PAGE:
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SALT LAKE CITY — The Trump administration again called for the release of a Utah man imprisoned in Venezuela in a new round of financial sanctions on the South American country.
"The United States is very concerned about the situation of Joshua Holt, a young American being detained illegally by the (President Nicolas) Maduro regime for over a year now. We once again call for his immediate release on humanitarian grounds," according to an executive order President Donald Trump signed Friday.
Trump called for Holt's release last month while considering the latest sanctions against Venezuela.
Holt, a 25-year-old former LDS Church missionary, traveled to Venezuela to marry a woman he met online while looking for Spanish-speaking Mormons to help him improve his Spanish.
Venezuelan officials allege he was using his wife's apartment to stockpile weapons and have suggested his case is linked to other unspecified attempts by the U.S. government to undermine Maduro's socialist rule amid deep economic and political turbulence.
In a letter from jail, Holt said the assault rifle and a grenade found in his wife's apartment were planted when he refused to pay police a bribe during a routine raid in the government-built housing complex where he was staying with his wife and her son.
Sen. Orrin Hatch, R-Utah, who has been working to free Holt, lauded Trump's renewed call for the Riverton man's release on Twitter, and asked followers Friday to retweet his posts.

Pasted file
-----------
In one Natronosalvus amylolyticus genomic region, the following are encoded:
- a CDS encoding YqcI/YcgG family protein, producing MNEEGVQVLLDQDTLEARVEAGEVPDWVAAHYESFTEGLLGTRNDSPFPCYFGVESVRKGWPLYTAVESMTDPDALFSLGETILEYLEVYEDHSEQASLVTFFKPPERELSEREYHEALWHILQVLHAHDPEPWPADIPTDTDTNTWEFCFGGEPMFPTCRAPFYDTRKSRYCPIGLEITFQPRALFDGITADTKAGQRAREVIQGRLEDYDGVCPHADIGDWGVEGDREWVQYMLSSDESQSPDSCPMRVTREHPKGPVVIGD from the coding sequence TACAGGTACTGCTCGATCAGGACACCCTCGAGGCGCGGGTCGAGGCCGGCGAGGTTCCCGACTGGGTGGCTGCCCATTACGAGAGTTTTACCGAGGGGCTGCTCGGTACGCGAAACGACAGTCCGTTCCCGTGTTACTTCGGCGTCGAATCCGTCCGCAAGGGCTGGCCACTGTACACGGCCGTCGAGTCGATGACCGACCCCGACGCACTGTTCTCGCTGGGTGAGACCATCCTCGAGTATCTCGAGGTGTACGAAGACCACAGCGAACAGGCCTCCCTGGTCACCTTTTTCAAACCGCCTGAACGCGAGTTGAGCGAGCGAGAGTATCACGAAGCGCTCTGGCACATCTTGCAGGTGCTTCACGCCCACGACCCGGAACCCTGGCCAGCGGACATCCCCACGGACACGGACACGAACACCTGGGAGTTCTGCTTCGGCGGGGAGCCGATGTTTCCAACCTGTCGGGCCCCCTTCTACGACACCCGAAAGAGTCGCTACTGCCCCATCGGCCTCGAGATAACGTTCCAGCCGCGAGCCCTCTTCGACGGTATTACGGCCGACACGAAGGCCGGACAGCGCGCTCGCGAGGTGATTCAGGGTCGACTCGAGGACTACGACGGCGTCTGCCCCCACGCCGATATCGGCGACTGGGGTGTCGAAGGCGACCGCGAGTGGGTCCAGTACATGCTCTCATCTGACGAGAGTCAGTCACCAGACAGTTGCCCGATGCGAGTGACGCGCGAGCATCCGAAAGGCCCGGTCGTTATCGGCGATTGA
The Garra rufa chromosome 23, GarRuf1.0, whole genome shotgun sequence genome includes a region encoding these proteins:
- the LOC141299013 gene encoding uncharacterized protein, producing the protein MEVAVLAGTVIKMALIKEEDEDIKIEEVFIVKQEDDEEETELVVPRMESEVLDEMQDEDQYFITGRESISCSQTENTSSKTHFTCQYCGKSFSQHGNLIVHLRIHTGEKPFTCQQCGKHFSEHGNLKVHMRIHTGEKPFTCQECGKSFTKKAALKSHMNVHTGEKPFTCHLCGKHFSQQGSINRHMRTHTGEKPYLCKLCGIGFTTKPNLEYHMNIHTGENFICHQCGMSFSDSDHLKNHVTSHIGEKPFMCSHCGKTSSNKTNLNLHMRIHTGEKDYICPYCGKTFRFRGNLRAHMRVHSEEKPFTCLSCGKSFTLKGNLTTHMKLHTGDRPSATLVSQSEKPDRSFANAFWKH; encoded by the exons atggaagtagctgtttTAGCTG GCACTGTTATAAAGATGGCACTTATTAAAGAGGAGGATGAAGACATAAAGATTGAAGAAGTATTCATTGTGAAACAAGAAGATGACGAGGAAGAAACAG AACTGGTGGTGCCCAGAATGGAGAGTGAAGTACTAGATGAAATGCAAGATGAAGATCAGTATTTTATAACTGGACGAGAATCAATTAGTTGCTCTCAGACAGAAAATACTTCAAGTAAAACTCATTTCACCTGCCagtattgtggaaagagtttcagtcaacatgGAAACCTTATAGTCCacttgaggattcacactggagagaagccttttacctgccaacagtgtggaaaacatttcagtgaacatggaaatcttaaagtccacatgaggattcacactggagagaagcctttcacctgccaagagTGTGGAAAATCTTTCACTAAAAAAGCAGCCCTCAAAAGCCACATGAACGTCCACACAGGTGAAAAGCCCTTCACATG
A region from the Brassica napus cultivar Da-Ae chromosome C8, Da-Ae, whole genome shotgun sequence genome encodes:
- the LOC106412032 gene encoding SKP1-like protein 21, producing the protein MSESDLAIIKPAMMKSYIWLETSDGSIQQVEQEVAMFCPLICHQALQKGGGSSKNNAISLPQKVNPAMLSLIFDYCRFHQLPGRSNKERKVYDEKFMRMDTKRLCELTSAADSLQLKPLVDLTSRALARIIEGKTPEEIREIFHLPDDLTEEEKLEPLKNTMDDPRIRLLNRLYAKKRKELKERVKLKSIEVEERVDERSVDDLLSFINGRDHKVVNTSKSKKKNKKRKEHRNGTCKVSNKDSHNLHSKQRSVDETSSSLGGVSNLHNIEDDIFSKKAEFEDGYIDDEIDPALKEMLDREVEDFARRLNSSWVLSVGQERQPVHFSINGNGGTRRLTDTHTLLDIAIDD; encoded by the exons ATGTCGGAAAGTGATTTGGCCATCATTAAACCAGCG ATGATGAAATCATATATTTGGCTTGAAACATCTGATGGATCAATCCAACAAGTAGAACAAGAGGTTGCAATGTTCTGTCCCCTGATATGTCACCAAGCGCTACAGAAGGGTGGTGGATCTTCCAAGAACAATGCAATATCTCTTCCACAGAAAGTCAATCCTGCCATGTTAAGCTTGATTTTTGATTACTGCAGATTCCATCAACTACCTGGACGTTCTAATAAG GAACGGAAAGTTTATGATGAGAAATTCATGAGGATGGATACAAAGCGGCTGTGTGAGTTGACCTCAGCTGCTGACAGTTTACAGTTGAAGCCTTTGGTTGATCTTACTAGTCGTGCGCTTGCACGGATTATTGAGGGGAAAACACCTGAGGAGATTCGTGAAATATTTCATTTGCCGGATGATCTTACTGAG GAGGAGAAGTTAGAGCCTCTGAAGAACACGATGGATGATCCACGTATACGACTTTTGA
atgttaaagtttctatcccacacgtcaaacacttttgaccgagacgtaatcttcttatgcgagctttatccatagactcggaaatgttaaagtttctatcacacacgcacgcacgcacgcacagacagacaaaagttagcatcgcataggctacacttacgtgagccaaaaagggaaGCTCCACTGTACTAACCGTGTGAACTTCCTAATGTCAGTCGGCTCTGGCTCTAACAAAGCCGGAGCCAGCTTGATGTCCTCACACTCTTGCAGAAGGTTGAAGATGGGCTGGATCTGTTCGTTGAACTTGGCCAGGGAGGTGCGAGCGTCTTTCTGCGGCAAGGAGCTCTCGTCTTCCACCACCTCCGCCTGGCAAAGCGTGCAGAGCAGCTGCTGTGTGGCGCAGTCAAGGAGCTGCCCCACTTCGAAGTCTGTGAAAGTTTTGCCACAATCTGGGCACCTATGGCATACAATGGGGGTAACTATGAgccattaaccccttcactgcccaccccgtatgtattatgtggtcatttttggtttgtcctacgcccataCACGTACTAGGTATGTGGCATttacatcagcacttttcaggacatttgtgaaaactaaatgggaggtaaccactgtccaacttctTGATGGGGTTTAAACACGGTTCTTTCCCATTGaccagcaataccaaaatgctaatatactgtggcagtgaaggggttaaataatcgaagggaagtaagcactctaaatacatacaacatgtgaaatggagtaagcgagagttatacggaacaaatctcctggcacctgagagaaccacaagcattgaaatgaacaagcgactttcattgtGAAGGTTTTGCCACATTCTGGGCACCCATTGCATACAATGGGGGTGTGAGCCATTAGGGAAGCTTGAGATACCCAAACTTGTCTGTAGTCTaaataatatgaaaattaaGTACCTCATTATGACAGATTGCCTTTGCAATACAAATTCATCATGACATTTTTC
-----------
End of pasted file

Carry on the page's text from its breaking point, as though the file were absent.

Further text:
"We need your help more than ever to spread the word about Josh and help pressure those who are holding him," Hatch tweeted.
Rep. Mia Love, R-Utah, also welcomed the sanctions. Love said she has stood with Holt's mother, Laurie Holt, many times over the past year to put pressure on the government to intercede.
"Our office has relentlessly appealed to the previous and current president to make Josh's release a priority, and finally the president has responded," she said in a statement.
"It is past time for the United States to get serious about the situation in Venezuela, and these sanctions show that the United States won't stand by as Venezuela holds innocent U.S. citizens captive," Love said.
The U.S. House passed a resolution last year calling for the release of Holt and other political prisoners in Venezuela. Then-Secretary of State John Kerry raised Holt's jailing during a meeting with Maduro last September, and a senior State Department official traveled to Caracas twice in part to push for his release.
In February, the Trump administration imposed sanctions against Venezuelan Vice President Tareck El Aissami, accusing him of playing a major role in international drug trafficking.
The Associated Press reported then that a former Obama administration official said the decision to sanction El Aissami was held up last year, at the insistence of the State Department, for fear it could interfere in a Vatican-backed attempt at talks between the government and opposition, as well as efforts to win Holt's release.